There has been a trend in recent years that seems to the author to be metastasizing, one in which people view current threats, particularly the asymmetric ones, in a binary, black-and-white sort of way. Either a threat is an existential one, that is going to leave the U.S. in complete wreckage, or it is nothing. Examples of the two extremes would be the likes of retired General Thomas McInerney on the “existential threat side,” and Michael Moore on the “there is no threat” side. Every day there seems to be a new reason why ISIS/Daash is going to bring the U.S. to its knees, or at least kill a sizable fraction of the population if something isn’t done.
Meanwhile, most of the “there is no threat” assurances seem to be coming from the conspiracy theorists who now believe that the U.S. and Israel orchestrated the whole thing to drag the U.S. into another war. The political affiliation of the conspiracy theorists has changed to mirror the change in the political occupation of the White House, but the gist is the same.
This model is not only profoundly ignorant in a world dominated more and more by asymmetric, multi-spectrum warfare, it is downright dangerous, especially when it has come to dominate the electorate’s perception and thus, to some extent, the decision-making of politicians who are pandering to that electorate.
A great deal of this increasingly noisy and over-the-top pontificating has to do more with political factionalism than with the actual threats being discussed. For the most part, in recent years, this has generally broken down into the Republicans saying the Democrats aren’t doing enough to protect the country, the Democrats saying that any U.S. intervention (that isn’t being run by a “compassionate” Democrat) is being conducted by evil imperialist capitalists, and the Libertarians saying that all of the above are trying to engineer wars to take away individual freedoms. All are a mix of truths, half-truths, and outright fabrication.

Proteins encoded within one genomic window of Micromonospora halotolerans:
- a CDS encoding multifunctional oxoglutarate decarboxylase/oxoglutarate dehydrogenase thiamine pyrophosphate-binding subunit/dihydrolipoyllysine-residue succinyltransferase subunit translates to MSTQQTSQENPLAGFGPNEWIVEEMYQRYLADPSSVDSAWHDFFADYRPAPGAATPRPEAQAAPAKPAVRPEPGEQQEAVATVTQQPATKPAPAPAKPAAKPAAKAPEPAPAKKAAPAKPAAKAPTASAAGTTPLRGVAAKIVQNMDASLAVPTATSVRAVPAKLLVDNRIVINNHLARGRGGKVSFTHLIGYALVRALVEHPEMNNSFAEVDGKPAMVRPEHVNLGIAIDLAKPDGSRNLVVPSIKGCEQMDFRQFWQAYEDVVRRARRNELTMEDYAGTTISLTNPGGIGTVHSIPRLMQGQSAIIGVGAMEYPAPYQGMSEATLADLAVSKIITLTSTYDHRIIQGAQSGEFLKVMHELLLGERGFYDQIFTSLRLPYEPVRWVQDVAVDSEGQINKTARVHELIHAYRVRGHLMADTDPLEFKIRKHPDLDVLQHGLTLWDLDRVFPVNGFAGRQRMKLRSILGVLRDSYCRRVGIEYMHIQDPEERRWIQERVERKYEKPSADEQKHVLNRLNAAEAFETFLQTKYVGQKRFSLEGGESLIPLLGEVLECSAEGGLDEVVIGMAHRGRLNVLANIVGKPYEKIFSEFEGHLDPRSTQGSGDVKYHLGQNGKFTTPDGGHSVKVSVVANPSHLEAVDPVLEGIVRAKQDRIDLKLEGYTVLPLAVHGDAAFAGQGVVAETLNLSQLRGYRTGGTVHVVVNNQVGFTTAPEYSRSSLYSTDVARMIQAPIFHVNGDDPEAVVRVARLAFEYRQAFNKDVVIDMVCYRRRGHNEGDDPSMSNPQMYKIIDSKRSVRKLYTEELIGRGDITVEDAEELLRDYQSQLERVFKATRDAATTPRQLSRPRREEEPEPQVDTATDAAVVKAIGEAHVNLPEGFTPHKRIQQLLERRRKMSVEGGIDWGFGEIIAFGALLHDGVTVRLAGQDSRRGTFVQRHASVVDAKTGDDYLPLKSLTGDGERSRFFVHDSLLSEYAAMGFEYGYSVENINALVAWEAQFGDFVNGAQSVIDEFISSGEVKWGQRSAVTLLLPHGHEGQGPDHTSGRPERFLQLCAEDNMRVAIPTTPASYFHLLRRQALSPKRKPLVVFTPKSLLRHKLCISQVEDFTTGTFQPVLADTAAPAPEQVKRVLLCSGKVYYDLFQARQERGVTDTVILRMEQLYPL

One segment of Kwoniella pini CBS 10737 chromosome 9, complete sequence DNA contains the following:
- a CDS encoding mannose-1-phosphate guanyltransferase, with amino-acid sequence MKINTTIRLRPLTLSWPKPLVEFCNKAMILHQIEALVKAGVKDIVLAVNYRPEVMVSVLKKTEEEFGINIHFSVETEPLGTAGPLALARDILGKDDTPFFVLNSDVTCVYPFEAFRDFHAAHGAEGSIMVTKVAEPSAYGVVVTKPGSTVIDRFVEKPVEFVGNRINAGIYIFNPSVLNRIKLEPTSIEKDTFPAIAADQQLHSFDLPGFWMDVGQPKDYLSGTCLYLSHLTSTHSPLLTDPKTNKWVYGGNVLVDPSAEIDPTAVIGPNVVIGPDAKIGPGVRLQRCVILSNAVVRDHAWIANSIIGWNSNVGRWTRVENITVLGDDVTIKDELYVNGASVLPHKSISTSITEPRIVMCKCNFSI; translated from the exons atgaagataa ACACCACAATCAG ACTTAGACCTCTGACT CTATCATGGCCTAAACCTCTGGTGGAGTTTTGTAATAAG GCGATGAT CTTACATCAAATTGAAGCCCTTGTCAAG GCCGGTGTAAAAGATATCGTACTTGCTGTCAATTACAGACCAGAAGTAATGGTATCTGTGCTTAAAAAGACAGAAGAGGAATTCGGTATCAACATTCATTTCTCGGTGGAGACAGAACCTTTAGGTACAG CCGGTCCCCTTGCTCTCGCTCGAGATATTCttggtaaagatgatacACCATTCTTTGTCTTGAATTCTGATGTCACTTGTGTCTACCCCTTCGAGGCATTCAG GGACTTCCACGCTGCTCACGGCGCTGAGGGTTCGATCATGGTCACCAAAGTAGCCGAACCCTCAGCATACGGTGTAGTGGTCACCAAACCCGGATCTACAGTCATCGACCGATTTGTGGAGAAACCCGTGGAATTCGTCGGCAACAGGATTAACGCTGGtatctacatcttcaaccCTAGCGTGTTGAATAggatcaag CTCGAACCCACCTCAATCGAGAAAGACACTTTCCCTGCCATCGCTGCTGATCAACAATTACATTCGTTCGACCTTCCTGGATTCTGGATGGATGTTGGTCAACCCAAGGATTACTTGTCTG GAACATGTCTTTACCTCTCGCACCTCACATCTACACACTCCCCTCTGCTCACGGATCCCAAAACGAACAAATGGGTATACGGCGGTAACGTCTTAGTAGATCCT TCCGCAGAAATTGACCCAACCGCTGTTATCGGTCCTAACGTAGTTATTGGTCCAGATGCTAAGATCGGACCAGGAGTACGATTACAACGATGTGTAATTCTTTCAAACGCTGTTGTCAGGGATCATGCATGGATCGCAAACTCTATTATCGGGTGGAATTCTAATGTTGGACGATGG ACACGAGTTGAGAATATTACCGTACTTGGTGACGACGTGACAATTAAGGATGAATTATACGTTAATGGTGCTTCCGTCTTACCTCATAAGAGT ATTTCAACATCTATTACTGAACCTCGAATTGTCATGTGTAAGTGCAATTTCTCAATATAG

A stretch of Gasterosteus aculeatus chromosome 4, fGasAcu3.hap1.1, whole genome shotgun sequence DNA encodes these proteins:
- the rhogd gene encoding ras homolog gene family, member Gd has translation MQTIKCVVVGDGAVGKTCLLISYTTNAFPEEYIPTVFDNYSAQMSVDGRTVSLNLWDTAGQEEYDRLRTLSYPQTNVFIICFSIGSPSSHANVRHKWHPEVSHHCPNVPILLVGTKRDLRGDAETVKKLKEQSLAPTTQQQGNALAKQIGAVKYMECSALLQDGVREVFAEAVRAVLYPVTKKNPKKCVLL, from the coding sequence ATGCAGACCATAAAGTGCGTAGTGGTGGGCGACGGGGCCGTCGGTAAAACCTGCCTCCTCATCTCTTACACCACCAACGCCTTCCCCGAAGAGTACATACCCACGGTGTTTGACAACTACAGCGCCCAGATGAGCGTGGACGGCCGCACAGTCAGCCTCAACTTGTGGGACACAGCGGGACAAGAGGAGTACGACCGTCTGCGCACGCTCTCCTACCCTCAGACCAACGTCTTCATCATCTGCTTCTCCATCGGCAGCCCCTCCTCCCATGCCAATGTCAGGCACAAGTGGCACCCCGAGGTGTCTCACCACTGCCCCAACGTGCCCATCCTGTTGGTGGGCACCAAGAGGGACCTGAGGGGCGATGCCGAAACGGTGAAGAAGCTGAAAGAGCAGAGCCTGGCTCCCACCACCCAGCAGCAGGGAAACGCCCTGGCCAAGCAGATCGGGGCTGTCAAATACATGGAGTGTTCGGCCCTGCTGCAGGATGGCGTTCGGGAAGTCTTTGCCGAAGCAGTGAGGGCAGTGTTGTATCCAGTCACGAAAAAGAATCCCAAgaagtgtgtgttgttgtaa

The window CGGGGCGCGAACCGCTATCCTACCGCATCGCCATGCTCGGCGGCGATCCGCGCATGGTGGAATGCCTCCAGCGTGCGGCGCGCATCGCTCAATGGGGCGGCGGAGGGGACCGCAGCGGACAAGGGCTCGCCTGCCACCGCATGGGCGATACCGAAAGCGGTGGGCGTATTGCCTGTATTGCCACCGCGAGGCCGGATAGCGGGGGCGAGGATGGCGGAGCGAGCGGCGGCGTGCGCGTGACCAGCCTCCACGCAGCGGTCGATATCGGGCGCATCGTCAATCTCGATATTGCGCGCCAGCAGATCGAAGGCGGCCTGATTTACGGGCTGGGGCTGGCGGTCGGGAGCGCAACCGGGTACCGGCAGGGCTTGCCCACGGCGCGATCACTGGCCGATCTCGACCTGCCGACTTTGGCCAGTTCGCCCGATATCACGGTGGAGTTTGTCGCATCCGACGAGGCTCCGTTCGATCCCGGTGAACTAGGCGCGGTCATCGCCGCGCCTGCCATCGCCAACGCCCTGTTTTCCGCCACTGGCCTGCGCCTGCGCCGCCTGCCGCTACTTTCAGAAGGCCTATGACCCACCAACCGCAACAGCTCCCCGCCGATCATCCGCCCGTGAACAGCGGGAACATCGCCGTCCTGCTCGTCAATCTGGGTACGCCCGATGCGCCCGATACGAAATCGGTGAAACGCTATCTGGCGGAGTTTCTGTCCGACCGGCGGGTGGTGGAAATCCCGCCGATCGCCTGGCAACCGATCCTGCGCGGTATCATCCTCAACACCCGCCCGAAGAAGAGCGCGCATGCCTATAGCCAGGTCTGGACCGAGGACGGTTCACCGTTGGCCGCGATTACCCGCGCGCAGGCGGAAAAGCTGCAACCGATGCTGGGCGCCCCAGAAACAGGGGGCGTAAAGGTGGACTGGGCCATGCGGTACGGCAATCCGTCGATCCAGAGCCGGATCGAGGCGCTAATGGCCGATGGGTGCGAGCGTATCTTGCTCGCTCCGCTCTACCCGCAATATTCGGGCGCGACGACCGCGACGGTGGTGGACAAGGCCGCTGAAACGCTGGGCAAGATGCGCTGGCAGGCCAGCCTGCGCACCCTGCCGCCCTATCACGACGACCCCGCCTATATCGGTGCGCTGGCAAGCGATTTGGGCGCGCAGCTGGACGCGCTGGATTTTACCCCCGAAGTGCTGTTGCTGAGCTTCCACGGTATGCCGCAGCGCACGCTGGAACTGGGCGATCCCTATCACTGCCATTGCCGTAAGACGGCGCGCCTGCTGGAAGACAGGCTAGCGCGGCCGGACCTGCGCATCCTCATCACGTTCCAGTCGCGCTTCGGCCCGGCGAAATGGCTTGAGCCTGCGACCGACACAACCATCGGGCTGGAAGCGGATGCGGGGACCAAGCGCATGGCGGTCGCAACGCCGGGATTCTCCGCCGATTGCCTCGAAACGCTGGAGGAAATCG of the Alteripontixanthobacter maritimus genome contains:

The majority of the punditry appears to be calculated to stir up targeted voter groups rather than to actually inform the citizenry. As a result, the perception of the threat environment has gotten skewed completely away from reality.
Proxy, irregular war has emerged as the primary form of warmaking in the post-1991 world. It is generally referred to as 4th-generation warfare. It is multi-spectrum, i.e. it extends to areas not necessarily traditionally connected to warfare. It uses military, criminal, social, economic, and political means to achieve the aims of the belligerent. The use of terrorism, economic warfare, cyber-warfare, and mercenary/proxy forces is not only cheaper, it removes many military options from the table for major powers which are unaccustomed to such skullduggery. This is why it really began to come into its own during the Cold War, when direct confrontation meant the imminent threat of nuclear war.
While many of its applications might be new, in many ways this form of warfare is very old. The application of political, social, and economic spheres to warfare is described in the Six Secret Teachings of T’ai Kung, China’s first famous general. The Six Secret Teachings are believed to date to the 11th century BCE.
4th-generation warfare is not given to mass destruction. While certainly violent, it is, in many ways, more of a chess match. It is leveraging violence, terror, economics, and information to force the enemy to do what is desired. Most times, brute force applications are easily dodged or turned into an information weapon against those applying them. Failure to recognize this tends to lead to repeating mistakes at least. At worst, it plays into the enemy’s hands. Use too much force, and the enemy has a propaganda weapon that can remove allies. Don’t use enough, or refuse to recognize that there is a threat at all, and the enemy can do what they will.
Contrary to the political posturing going on in the pundit-sphere, a threat does not have to be existential in order to be a threat. Irregular threats rarely are. They leverage violence and terror to sway people they can never directly threaten. This does not mean that letting them be is a good idea; it only means that the threat has to be recognized for what it is, and dealt with accordingly.
(Featured Image Courtesy: AP Photo/Jacquelyn Martin)